I just finished reading Robert Reich's new book, Supercapitalism , and I highly recommend the book to anyone who wants to learn how our roles as consumers and investors have created a Democracy that is run by corporate interests and the lawyers and lobbyists that work on their behalf to shape our domestic and foreign policy.
Basically, Mr. Reich, a professor of public policy at Cal Berkley who was President Clinton's Secretary of Labor, says that we "are of two minds." On the one hand, as consumers and investors, we want the best deals. We want to purchase cheap goods we want the companies that we invest in to give us the highest returns by generating higher margins and profits quarter after quarter, year after year. This creates a conflict with the citizen in many of us. Our "wants" as consumers and investors lead to social consequences that do not support, such as jobs moving overseas, small businesses being closed down by the likes of Wal Mart, and millions of Americans who work 40+ hours a week going without health insurance.
The problem, is that our politics in Washington is run by Supercapitalism, which does not give you or me, as citizens, much of say in public policy, because we are drowned out by the money and power of corporate interests. Supercapitalism has rewarded the consumer and investor in us by creating a frenzied competition among companies to win and retain customers. This leads to better and cheaper products for consumers and higher returns for investors. Because of this intensified competition for customers and higher returns, corporations are also in competition for the influence over members of Congress, and they achieve this through their PACs and corporate lobbying offices in Washington, which spend millions of dollars on campaign donations, lunches, and consultants.
Mr. Reich goes on to provide some solutions to Supercapitalism, and believes that the key to returning power back to the people is aggressive and comprehensive campaign finance reform in addition to enforcing rules that permit only people the ability to participate in the democratic decision making process. The power must be taken away from the corporations - since corporations are not citizens.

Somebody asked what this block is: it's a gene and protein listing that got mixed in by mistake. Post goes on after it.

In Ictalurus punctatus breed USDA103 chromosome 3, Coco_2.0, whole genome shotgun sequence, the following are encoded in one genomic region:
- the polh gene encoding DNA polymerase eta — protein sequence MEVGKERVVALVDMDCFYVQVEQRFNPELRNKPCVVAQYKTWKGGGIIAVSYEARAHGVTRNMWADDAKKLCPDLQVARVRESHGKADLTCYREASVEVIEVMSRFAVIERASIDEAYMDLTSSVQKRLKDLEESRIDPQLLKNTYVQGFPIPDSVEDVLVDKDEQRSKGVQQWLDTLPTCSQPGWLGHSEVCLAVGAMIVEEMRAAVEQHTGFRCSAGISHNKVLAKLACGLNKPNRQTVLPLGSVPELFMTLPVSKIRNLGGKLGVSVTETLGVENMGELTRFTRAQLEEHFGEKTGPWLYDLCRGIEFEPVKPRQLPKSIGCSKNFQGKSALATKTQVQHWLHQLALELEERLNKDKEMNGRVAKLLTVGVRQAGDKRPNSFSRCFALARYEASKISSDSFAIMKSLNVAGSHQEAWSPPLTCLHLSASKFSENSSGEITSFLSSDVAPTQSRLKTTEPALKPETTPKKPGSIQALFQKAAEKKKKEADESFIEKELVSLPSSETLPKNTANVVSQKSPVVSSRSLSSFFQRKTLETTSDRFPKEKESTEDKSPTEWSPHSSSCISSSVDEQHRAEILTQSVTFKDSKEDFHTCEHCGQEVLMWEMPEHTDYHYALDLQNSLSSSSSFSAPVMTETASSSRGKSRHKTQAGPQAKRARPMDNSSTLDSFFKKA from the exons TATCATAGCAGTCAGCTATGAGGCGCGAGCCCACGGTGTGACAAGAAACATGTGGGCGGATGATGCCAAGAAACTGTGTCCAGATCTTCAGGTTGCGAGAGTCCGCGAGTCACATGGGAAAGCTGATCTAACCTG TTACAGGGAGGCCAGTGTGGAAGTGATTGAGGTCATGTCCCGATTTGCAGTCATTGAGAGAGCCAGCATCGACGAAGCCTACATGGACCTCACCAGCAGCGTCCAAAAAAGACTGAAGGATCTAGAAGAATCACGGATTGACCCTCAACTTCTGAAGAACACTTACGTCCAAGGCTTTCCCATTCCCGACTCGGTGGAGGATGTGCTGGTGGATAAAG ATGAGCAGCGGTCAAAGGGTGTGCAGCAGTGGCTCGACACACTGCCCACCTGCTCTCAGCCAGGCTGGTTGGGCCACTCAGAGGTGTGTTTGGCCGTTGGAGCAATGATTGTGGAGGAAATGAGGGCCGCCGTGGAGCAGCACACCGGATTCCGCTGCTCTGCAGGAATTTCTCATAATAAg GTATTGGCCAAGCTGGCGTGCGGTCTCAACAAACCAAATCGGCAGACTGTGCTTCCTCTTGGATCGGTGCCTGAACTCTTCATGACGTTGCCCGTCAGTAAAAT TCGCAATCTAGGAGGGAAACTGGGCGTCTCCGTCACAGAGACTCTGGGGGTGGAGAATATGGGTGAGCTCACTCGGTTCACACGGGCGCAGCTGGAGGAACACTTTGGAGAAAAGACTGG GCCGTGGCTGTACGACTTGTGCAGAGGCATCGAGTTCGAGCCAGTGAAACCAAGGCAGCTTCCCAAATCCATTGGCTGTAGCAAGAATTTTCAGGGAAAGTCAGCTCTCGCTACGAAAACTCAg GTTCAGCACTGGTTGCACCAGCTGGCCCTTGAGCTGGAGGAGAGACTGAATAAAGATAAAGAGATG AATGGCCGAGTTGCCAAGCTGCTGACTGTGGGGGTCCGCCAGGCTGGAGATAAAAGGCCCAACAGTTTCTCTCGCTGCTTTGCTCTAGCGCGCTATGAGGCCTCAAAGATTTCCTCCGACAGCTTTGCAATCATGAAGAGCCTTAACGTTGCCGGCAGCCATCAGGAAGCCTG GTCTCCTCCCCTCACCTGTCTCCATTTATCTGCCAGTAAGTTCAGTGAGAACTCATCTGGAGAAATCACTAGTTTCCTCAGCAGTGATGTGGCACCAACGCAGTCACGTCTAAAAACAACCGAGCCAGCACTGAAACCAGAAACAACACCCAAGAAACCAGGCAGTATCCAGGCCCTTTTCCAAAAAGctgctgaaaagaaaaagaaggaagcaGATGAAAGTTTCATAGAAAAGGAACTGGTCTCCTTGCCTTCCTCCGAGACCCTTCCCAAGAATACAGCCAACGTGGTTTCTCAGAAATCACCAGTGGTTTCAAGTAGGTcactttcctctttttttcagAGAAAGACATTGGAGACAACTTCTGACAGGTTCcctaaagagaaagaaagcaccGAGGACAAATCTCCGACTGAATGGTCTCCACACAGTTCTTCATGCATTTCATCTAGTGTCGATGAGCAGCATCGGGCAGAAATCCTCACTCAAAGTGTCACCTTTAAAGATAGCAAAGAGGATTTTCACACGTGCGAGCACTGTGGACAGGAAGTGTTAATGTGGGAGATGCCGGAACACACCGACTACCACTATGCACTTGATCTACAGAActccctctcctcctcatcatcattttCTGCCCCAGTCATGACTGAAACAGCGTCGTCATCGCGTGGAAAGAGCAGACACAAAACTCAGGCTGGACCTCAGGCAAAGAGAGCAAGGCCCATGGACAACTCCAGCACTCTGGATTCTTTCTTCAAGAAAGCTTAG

Finally, it wouldn't be right if I didn't comment on how Supercapitalism has impacted our environment. If you have read any of op-ed pieces from scientists who claimed that Global Warming is a scam or a farce I have news for you: those "experts" were most likely paid consultants to the big energy companies.
From the book, and Exxon's own internal documents:
- "In 1998, Exxon embarked on a campaign to give 'logistical and moral support' to any dissenter from scientific findings documenting global climate change, 'thereby raising questions about and undercutting the prevailing scientific wisdom,'"
- In 2002 Stanford University signed a ten year deal with Exxon and other energy companies in return for $225 million for a "Global Climate and Energy Project." Following the agreement Exxon ran ads on the op-ed page of the New York Times announcing that the "best minds" at Stanford agreed with Exxon's position on climate change. One add even featured the signature of a well known Stanford professor.
- In 2005 ExxonMobil distributed $2.9 million to thirty-nine groups that would raise doubts about climate change.
Wow, I am shocked that Stanford "sold out" for $225 million. Haven't they made enough money off of Google and the numours alumni who have become millionaires and billionaires many times over? Shame on you Stanford. Maybe this means that the "S" in your logo should stand for "Satan"?
Then again, maybe this example is typical of how universities will operate under Supercapitalism? It is frightening to think how easily the integrity of some of our highest of higher education institutions may be "sold down the river" to the energy industry.
To read Mr. Reich's take on this subject, check out his blog entry at Why Democracy?